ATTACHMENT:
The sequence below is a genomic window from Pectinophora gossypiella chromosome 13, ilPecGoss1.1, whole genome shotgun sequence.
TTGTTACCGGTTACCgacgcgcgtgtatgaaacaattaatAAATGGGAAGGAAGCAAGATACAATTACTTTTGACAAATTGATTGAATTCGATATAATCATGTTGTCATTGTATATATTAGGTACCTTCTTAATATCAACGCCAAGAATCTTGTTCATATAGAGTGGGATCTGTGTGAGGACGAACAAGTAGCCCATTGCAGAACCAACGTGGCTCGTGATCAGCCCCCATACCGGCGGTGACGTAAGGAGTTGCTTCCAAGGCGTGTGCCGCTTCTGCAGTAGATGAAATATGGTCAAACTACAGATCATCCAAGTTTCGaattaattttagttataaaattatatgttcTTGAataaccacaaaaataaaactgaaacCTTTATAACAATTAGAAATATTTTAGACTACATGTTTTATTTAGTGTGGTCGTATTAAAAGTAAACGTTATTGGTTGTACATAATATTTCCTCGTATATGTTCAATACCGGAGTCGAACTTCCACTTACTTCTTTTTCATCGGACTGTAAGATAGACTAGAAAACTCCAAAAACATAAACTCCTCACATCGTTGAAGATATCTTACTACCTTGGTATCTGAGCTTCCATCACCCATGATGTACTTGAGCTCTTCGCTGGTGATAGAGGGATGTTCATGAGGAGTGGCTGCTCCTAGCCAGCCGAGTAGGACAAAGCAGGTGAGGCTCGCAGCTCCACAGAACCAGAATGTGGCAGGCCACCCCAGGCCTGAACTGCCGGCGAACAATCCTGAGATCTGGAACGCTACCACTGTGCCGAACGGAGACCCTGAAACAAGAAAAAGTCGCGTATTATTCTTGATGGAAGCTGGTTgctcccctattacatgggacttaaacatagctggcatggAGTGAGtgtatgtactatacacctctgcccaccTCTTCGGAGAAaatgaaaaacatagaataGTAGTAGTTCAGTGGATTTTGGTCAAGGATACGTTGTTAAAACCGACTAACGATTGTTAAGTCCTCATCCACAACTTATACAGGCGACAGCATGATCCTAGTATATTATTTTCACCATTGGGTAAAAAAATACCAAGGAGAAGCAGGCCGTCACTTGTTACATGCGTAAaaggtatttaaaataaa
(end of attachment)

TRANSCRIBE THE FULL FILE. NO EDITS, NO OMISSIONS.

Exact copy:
The sequence below is a genomic window from Pectinophora gossypiella chromosome 13, ilPecGoss1.1, whole genome shotgun sequence.
TTGTTACCGGTTACCgacgcgcgtgtatgaaacaattaatAAATGGGAAGGAAGCAAGATACAATTACTTTTGACAAATTGATTGAATTCGATATAATCATGTTGTCATTGTATATATTAGGTACCTTCTTAATATCAACGCCAAGAATCTTGTTCATATAGAGTGGGATCTGTGTGAGGACGAACAAGTAGCCCATTGCAGAACCAACGTGGCTCGTGATCAGCCCCCATACCGGCGGTGACGTAAGGAGTTGCTTCCAAGGCGTGTGCCGCTTCTGCAGTAGATGAAATATGGTCAAACTACAGATCATCCAAGTTTCGaattaattttagttataaaattatatgttcTTGAataaccacaaaaataaaactgaaacCTTTATAACAATTAGAAATATTTTAGACTACATGTTTTATTTAGTGTGGTCGTATTAAAAGTAAACGTTATTGGTTGTACATAATATTTCCTCGTATATGTTCAATACCGGAGTCGAACTTCCACTTACTTCTTTTTCATCGGACTGTAAGATAGACTAGAAAACTCCAAAAACATAAACTCCTCACATCGTTGAAGATATCTTACTACCTTGGTATCTGAGCTTCCATCACCCATGATGTACTTGAGCTCTTCGCTGGTGATAGAGGGATGTTCATGAGGAGTGGCTGCTCCTAGCCAGCCGAGTAGGACAAAGCAGGTGAGGCTCGCAGCTCCACAGAACCAGAATGTGGCAGGCCACCCCAGGCCTGAACTGCCGGCGAACAATCCTGAGATCTGGAACGCTACCACTGTGCCGAACGGAGACCCTGAAACAAGAAAAAGTCGCGTATTATTCTTGATGGAAGCTGGTTgctcccctattacatgggacttaaacatagctggcatggAGTGAGtgtatgtactatacacctctgcccaccTCTTCGGAGAAaatgaaaaacatagaataGTAGTAGTTCAGTGGATTTTGGTCAAGGATACGTTGTTAAAACCGACTAACGATTGTTAAGTCCTCATCCACAACTTATACAGGCGACAGCATGATCCTAGTATATTATTTTCACCATTGGGTAAAAAAATACCAAGGAGAAGCAGGCCGTCACTTGTTACATGCGTAAaaggtatttaaaataaa